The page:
Veterans share war experiences with 7th-graders at LBMS
By Joseph Kellard
During his three tours of duty with the Marines in Iraq and Afghanistan, having seen his share of enemy fire as a rifleman on the front lines, Cpl. Michael Panza received many care packages from students. On Monday, he had his first opportunity to speak to a group of seventh-graders, fielding a wide range of questions about his military experiences.
“The questions they had were amazing,” Panza, 29, a Valley Stream native, said on Monday, when Long Beach Middle School honored more than a dozen veterans of wars beginning with World War II.
More than 100 seventh-grade students wanted to know everything from whether the veterans had ridden in tanks to what kind of weather they had to endure. More personal questions drew strong, emotional reactions from some of the men.
“Has the war affected you positively or negatively?”
A student addressed this question to Panza, who at first hesitated, perhaps considering the most appropriate answer to give to schoolchildren. “I made some good friends over there,” he said about his time in the Middle East, “but I also lost a lot of those good friends and will never see them again because of the war.”
Panza added that while he never attended college, being in the military gave him the credentials to become a New York City police officer.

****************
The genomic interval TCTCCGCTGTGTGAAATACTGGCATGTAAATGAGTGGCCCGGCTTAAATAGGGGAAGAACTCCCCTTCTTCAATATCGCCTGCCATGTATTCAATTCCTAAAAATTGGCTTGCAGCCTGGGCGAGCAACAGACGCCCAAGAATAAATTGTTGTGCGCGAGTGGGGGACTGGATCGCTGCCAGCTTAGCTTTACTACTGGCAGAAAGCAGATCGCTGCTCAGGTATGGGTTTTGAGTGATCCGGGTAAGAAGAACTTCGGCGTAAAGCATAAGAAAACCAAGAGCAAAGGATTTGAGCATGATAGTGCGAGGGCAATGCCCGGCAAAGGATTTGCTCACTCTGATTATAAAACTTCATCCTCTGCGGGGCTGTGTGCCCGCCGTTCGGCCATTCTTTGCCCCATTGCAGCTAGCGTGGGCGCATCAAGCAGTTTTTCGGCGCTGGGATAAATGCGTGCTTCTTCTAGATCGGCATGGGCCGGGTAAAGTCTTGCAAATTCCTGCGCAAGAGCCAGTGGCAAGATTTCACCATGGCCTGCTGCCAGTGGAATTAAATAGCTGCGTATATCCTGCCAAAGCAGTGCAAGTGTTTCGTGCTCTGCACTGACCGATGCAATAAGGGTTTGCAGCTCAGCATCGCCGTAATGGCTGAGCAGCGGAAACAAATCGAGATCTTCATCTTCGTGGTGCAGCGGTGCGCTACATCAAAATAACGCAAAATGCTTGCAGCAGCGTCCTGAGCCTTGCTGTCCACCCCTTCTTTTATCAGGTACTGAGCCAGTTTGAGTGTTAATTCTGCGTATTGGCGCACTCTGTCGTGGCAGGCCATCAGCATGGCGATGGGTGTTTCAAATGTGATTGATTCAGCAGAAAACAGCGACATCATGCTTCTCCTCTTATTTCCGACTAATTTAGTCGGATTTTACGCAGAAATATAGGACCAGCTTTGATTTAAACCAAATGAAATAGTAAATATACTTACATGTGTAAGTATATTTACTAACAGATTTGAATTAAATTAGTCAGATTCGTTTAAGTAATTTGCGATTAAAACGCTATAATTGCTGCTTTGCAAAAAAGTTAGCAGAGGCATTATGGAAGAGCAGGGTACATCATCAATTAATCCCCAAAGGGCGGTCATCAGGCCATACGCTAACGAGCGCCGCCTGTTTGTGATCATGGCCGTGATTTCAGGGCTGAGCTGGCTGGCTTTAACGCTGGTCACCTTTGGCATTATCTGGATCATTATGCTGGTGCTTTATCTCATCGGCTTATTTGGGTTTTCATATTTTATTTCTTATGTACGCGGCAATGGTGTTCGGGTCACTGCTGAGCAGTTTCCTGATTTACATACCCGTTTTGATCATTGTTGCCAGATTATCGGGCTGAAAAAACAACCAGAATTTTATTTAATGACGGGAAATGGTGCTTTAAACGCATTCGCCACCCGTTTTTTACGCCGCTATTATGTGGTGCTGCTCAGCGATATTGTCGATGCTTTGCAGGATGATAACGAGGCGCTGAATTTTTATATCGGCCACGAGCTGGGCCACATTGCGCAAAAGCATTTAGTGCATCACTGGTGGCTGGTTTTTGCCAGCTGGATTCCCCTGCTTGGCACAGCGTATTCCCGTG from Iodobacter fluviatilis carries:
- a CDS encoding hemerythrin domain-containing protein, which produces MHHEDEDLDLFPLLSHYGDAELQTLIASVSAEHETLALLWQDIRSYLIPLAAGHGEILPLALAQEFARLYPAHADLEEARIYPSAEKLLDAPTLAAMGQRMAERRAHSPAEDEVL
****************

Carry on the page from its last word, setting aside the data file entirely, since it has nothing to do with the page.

He shared the spotlight in one of four classrooms devoted to specific wars with Frank Ciccone, a Navy instructor and trainer, and Sgt. Steven Paul, a substitute teacher at LBMS who served in the Army during the Gulf War. “When you return home,” said Paul, 39, who wore his sand-colored uniform for the occasion, “you realize more what's important in your life.”
“If you do have children, would you send them to sign up for a war?”
Panza, who wore a red sweatshirt sporting a Marines logo, said he would support his children’s decision if they opted to join the military. “I don't want them to go through what I went through,” he was quick to add after describing his difficulties with readjusting to civilian life. “But that's their own choice. It's not for me to decide.”
Ciccone, who comes from a military family, said he, too, would fully support his children if they followed in his GI-issued bootsteps.
“Because if we don't do it, then we don't have the life we have today, or tomorrow, for your children ... It's a necessity for our country to survive,” Ciccone said.
Each classroom was devoted to a particular war, and students rotated from room to room every 20 minutes, watching slide shows and asking questions. In the room hosting Vietnam veterans, there were slides ranging from swarms of helicopters above American soldiers on an open battlefield to the Vietnam Memorial in Washington, D.C.
“What was war like?”
This simple question was posed to Ron Amato, 59, a friend of math teacher Kerri Rhenback, who spearheaded the effort to bring the veterans to the school.
Amato, who has had a tracheotomy and speaks with an amplifier held to his throat, said, “That's a hard one.” He paused for several seconds, seemingly trying to rein in his emotions. “War is not good,”
he said finally.